Hello All: My 97 Cat is idling rough, so I hooked up an OBDII code reader to see what was happening. I had one code (P0140) indicating no activity at Bank 1, Sensor 2. I had replaced it about 2 years ago. Anyhow, I put in a new one but still have the code. I erased the code and re-ran the test, but its still coming up. Anyone have any idea where to go next? All help would be appreciated Cheers, Brian
Hello M.C. I haven't checked the wiring from the initial socket near the trans. I guess I'll have to try to trace it back to the ECM. The replacement sensor is a Bosch unit. I noticed the unit I removed was quite carboned up, but that is most likley as a result of the lack of input from this sensor. Regards, Brian
M.C. and other interested parties: How would I test the circuit? I have a multimeter, not too sure how to use
it though lol. Does the harness that the sensor plugs into go directly to the ECM or might there be another
socket before? I drove to work today and it didn't idle roughly until I was halfway there, approx. 12 km. It did
likewise coming home. Does it take that long to heat up? Regards, Brian
MC: Does the oxy sensor not tell the ECM the oxy content of the exhaust for it to determine the correct fuel mixture and volume. Maybe I'm giving the ECM too much credit for what it does, but it seems logical.
marko69: I agree, cleaning the conacts wouldn't hurt. I have spray contact cleaner and I'll give it a good dose. If I swap the sensors right to left at least I will get a different code. I should add that I didn't get a check engine light at all.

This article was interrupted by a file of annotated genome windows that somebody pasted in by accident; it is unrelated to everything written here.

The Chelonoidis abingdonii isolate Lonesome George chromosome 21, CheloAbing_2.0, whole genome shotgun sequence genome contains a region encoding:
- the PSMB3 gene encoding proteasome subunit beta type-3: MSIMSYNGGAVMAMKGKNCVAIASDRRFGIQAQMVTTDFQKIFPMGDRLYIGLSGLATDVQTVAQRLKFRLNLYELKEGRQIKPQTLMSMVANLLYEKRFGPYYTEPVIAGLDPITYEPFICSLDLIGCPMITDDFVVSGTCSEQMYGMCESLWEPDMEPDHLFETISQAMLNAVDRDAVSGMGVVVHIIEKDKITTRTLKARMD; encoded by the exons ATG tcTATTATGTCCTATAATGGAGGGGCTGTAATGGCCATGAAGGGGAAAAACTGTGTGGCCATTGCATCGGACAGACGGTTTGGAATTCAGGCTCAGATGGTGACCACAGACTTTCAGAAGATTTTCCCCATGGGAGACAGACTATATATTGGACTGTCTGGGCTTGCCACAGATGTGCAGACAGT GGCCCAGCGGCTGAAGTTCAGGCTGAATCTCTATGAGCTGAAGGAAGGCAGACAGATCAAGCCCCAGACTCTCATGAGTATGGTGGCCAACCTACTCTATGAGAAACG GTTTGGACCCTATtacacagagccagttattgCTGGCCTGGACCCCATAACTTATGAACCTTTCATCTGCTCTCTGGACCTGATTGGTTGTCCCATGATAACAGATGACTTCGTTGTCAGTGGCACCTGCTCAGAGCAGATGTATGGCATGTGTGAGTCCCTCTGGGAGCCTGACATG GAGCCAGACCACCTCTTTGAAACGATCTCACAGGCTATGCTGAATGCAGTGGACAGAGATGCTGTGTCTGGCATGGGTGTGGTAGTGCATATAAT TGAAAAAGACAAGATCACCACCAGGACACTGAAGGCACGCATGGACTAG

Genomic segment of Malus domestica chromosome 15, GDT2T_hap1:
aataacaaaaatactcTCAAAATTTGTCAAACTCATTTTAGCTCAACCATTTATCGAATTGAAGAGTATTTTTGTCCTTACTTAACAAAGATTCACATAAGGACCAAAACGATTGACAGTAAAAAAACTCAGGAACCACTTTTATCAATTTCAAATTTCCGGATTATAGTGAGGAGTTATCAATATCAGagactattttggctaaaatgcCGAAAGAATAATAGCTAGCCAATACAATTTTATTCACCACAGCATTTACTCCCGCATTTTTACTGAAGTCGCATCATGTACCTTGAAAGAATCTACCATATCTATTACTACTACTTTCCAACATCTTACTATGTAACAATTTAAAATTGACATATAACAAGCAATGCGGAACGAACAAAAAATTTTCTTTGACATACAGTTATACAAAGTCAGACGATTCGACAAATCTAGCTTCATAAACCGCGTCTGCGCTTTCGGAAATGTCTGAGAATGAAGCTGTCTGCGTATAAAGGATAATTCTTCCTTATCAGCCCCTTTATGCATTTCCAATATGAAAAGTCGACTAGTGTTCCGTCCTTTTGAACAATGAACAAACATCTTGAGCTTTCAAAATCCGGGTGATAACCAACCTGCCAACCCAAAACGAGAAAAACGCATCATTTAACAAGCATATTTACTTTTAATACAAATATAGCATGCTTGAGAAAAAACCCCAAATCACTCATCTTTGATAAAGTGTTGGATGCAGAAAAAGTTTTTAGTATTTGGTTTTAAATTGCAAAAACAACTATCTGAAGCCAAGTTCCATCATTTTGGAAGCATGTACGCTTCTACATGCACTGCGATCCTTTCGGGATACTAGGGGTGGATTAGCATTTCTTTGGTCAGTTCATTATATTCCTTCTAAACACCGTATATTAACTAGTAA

I'm also thinking that maybe it could be a vacuum leak. Maybe? Regards, Brian
Here is some info from my (2001) manual that may help you find the problem. One thing to point out is that the check engine light will only come on if the diag runs and fails after 2 engine cycles and will clear if it passes after 3 engines cycles. (don't know if it is the same for a '97)
DTC P0140 or P0160
The heated oxygen sensor (HO2S) produces a voltage that varies between 100-900 mV during normal operating conditions. The engine control module (ECM) produces a bias voltage on the HO2S signal circuit of 420-480 mV. The reference ground for the sensor is provided through the ECM. The ECM monitors the signal voltage to determine if the exhaust is lean or rich. The oxygen sensor voltage is high when the exhaust is rich, and low when the exhaust is lean. The ECM constantly monitors the HO2S signal during the Closed Loop operation.
Conditions for Running the DTC
The engine is running.
The battery voltage is more than 11 volts.
Conditions for Setting the DTC
The HO2S voltage is between 401-519 mV.
The above conditions are met for more than 60 seconds.
Action Taken When the DTC Sets
The control module illuminates the malfunction indicator lamp (MIL) on the second consecutive ignition cycle that the diagnostic runs and fails.